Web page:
Nutrient Cycling in Aquatic Ecosystems

Science Center Objects

Nitrogen and phosphorus are plant essential nutrients that are currently in excess in many aquatic ecosystems due to runoff from urban and agricultural areas. In high amounts, these nutrients are detrimental to aquatic ecosystem health, because elevated nutrients promote excessive growth or “blooms” of algae and other nuisance species. Many species that cause blooms can produce toxins which are harmful to humans and other animals. As these blooms die, decomposition of algal and plant tissues removes oxygen from the water column, creating low oxygen or “hypoxic zones” which lead to mortality in other aquatic organisms. Harmful algal blooms commonly occur in shallow areas of the Great Lakes, and a large hypoxic zone occurs every summer in the Gulf of Mexico.

USGS researchers and partners are measuring the nutrient retention potential in aquatic ecosystems to try to reduce the amount of nutrients in these systems and to decrease the possibility for harmful algal blooms and hypoxic zones. Nitrogen and phosphorus can be removed or transformed by microbial activity and buried in sediments. On-going research at UMESC is quantifying the removal and transformation of nitrogen and phosphorus in riverbed and floodplain sediments of the Upper Mississippi River and its tributaries, in tributary streams and rivermouths of the Great Lakes, and in coastal environments in the Great Lakes.

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USGS scientists measuring sand deposition from a summer flood on the Upper Mississippi River near La Crosse, Wisconsin

USGS scientists measuring sand deposition from a summer flood on the Upper Mississippi River near La Crosse, Wisconsin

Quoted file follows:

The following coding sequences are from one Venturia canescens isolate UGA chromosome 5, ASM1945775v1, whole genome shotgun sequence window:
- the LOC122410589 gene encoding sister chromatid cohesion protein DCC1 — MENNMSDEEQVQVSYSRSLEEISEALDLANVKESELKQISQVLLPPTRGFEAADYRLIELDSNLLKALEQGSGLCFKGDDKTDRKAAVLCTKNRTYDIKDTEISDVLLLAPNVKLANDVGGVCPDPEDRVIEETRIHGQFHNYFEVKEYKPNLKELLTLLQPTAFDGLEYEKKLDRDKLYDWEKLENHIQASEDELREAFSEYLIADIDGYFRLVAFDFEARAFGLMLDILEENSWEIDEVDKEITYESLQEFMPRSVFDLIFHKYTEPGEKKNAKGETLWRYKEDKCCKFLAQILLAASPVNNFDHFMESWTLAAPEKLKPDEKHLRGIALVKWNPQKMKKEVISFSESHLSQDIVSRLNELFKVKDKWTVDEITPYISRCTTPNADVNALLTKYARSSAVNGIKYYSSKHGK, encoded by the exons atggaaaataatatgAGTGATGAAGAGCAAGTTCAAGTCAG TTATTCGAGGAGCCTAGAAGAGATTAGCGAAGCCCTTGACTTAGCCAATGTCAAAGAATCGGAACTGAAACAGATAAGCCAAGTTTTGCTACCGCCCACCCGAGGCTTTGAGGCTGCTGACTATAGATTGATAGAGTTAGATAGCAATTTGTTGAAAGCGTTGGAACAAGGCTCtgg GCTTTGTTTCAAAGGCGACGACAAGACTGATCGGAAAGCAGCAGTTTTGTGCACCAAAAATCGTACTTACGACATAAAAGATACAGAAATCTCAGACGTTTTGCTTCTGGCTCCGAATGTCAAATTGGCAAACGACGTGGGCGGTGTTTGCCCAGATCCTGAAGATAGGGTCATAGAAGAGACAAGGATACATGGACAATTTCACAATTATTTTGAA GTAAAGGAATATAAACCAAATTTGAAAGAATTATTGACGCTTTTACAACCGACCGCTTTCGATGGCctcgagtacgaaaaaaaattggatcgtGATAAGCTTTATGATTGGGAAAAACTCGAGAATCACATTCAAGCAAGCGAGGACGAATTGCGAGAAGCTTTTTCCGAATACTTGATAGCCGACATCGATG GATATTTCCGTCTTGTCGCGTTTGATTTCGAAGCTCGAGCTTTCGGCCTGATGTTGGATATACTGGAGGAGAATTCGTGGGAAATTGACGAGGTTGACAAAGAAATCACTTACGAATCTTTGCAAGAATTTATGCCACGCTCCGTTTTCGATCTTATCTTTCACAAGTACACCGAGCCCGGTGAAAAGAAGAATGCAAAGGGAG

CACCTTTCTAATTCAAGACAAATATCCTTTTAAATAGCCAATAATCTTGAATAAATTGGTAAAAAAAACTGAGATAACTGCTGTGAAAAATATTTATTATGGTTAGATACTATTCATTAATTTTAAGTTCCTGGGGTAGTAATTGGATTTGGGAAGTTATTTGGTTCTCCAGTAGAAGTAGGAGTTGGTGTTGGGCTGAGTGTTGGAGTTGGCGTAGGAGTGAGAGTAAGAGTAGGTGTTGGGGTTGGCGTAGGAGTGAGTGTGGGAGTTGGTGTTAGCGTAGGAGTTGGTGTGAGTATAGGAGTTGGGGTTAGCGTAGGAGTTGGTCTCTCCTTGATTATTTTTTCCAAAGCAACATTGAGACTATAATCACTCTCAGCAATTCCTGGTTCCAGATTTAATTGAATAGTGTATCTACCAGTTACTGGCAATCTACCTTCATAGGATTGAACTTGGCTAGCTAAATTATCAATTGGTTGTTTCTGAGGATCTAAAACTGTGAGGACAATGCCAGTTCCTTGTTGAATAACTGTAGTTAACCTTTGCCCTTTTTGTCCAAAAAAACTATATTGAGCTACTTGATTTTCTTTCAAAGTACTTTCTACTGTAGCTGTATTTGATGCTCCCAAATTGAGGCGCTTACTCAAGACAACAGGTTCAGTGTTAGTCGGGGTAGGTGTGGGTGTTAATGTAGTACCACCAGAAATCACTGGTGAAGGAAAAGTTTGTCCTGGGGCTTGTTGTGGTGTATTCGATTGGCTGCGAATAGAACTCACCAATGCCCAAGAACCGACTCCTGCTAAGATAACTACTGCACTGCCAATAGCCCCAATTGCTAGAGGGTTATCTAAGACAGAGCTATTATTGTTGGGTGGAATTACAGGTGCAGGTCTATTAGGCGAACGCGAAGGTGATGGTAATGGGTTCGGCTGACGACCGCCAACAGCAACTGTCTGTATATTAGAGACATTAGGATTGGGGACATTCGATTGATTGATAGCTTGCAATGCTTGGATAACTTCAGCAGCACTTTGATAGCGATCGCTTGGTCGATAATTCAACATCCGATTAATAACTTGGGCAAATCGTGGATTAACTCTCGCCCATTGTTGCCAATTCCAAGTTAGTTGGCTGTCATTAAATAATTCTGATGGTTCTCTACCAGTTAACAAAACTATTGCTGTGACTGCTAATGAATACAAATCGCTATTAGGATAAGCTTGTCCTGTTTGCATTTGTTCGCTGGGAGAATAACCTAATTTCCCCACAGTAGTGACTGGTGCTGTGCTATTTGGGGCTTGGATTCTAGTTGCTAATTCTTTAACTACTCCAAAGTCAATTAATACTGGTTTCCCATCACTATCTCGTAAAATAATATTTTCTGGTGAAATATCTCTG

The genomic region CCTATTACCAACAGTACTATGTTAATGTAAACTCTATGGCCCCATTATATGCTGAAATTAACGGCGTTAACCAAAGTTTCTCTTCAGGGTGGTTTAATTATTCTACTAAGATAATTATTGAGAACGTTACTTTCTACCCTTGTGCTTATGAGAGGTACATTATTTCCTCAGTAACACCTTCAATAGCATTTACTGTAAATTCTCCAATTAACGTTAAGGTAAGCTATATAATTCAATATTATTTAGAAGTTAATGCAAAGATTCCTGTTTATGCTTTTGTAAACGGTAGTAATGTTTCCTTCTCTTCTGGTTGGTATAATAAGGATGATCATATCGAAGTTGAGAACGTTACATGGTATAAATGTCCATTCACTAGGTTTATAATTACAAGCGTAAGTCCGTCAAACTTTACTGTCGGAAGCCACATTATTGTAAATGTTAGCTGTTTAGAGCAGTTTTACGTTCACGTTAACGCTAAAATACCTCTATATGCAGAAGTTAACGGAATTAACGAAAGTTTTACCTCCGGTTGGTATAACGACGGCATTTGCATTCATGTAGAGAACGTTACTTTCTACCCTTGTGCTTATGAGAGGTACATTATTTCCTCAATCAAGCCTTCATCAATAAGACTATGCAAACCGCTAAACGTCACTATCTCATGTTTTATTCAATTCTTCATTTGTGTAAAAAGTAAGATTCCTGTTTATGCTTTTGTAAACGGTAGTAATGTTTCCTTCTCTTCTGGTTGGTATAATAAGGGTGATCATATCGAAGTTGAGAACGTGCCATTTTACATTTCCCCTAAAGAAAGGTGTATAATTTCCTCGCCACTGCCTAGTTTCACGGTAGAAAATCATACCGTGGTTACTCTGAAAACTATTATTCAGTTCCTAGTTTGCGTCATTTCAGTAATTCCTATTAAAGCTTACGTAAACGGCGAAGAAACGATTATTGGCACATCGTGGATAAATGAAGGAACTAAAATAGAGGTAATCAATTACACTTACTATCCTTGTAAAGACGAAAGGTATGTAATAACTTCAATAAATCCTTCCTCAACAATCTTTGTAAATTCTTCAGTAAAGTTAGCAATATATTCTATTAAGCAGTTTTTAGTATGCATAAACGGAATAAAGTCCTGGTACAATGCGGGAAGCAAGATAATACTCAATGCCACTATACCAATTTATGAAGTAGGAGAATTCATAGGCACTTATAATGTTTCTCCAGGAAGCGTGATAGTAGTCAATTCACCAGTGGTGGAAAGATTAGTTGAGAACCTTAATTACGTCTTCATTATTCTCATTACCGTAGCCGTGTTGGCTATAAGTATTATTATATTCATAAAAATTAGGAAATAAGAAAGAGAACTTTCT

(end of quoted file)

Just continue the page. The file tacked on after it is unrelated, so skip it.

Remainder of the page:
(Credit: Lynn Bartsch, USGS - Upper Midwest Environmental Sciences Center. Public domain.)

Nutrient retention on the Upper Mississippi River Floodplain

Principal Investigator – Lynn Bartsch, Rebecca Kreiling

Rivers have a natural capacity to improve water quality when they are connected to their natural floodplains and are not overloaded with sediment and nutrient runoff. Where rivers have been disconnected from their historical floodplains and channelized to eliminate backwater areas, increased flow and nutrient loads have contributed to local and downstream problems of excessive nutrient enrichment. For example, high nutrient loads from the Upper Mississippi River have contributed to a large hypoxic zone in the Gulf of Mexico each summer. Allowing rivers to flood their historical floodplains may reduce the nutrient loads by trapping sediment and nutrients on the floodplain. Understanding how the reconnection of rivers with their floodplains affects nutrient cycling is important for managers trying to improve water quality.

 

 

 

 

 

 

 

 

 

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USGS scientist measuring sediment pH in a sample taken from a tributary of the Maumee River in Ohio

USGS scientist measuring sediment pH in a sample taken from a tributary of the Maumee River in Ohio

(Credit: Patrik Perner. Public domain.)

Nutrient cycling in agricultural watersheds of the Great Lakes

Principal Investigator – Rebecca Kreiling, Lynn Bartsch

Nutrients lost from agricultural areas in watersheds of the Great Lakes cause harmful algal blooms and hypoxia in some areas of the Great Lakes. Substantial efforts are being made in these watersheds to reduce the amount of nutrients entering the streams and rivers; however, additional work is needed to further reduce nutrient loads to meet international water quality standards. Limited research has been done to understand how nutrients are transformed, processed, and potentially removed in the river systems. This information is important to managers because the retention of nutrients in these river systems may be lowering the amount of nutrients entering the Great Lakes.